The Welfare Reform and Work Bill must not ignore children’s early years’ development.

The Welfare Reform and Work Bill amends the Child Poverty Act 2010 and introduces changes to welfare benefits.

The Child Poverty Act 2010 made eradicating child poverty by 2020 a legal commitment for government and set clear targets for progress. The Government is now changing how child poverty is measured. Poverty will no longer be determined by family income and instead will be related to children’s ‘life chances’. This will be measured by the number of children living in workless households and GCSE results.

We are working with members in the House of Lords to campaign for early support that will improve children’s life chances.

I agree with…Action for Children that the Government’s limited measures are a missed opportunity. Educational attainment at 16 does not reflect how far development in the earlier stages of our lives affects our future, from our health to our likelihood of being employed.
Baroness Manzoor, Welfare Reform Bill debate, 7 December 2015

This Bill is a chance to set our sights on children’s futures at the earliest opportunity. Life chances are influenced by more than our schooling, but achieving in school is harder for children if they haven’t had the best start in life.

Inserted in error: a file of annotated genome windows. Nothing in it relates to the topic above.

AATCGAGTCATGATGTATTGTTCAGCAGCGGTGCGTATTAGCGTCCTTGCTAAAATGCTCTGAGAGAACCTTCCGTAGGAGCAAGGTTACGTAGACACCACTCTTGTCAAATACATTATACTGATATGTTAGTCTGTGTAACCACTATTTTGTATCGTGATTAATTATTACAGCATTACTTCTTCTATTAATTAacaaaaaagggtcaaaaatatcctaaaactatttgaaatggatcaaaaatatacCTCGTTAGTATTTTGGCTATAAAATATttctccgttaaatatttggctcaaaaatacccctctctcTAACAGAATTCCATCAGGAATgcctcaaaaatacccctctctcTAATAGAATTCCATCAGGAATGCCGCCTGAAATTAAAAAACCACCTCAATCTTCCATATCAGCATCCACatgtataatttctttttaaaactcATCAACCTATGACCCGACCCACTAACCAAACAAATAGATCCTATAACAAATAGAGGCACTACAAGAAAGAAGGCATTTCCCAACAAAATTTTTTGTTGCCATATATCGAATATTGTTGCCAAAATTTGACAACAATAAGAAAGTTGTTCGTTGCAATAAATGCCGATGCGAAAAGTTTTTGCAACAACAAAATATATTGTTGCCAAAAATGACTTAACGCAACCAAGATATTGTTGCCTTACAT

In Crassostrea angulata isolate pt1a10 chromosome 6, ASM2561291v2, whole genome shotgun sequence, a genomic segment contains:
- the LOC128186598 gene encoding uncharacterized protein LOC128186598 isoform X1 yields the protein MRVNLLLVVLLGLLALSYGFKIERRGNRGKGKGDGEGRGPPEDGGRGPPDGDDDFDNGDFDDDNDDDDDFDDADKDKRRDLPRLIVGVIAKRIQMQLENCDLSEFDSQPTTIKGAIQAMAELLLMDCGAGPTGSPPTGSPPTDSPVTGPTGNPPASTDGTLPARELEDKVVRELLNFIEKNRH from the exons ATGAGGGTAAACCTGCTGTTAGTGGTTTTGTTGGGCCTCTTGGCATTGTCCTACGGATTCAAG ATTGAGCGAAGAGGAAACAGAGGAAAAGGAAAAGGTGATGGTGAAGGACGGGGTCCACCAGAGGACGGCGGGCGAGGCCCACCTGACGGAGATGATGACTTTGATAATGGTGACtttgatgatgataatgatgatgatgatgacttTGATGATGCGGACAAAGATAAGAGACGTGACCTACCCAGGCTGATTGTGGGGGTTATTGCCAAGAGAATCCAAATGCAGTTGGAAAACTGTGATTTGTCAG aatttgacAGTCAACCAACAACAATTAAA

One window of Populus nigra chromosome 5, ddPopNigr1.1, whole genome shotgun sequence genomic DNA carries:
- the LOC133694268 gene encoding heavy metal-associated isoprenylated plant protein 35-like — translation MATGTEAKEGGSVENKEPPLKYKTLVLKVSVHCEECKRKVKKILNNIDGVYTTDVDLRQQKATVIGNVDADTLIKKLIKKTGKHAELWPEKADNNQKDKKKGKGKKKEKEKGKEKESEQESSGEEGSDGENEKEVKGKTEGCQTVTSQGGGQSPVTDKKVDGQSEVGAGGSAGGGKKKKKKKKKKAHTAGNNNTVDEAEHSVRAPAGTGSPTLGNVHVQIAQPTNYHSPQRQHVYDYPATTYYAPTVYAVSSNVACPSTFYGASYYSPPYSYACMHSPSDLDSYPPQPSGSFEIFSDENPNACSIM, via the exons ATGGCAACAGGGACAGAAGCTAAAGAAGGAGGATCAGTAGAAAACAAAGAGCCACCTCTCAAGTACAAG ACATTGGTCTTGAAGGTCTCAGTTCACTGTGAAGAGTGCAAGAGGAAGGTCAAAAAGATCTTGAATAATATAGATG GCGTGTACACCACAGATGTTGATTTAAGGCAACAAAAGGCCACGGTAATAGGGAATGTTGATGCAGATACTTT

As the Bill continues to be debated in the House of Lords, we are working hard to make sure our changes are supported by Peers from all the political parties.

Read our joint briefing with the National Children’s Bureau to see the evidence for why support in the earliest years of our lives makes the difference to living happy and independent adult lives.

Money matters

We agree that poverty is more complicated than just the amount of money coming into the home, but we believe that it is a vital part of the picture. We are part of the End Child Poverty coalition, calling for family income to be measured as part of child poverty and the work to improve Life Chances. Find out about our work with the coalition here.

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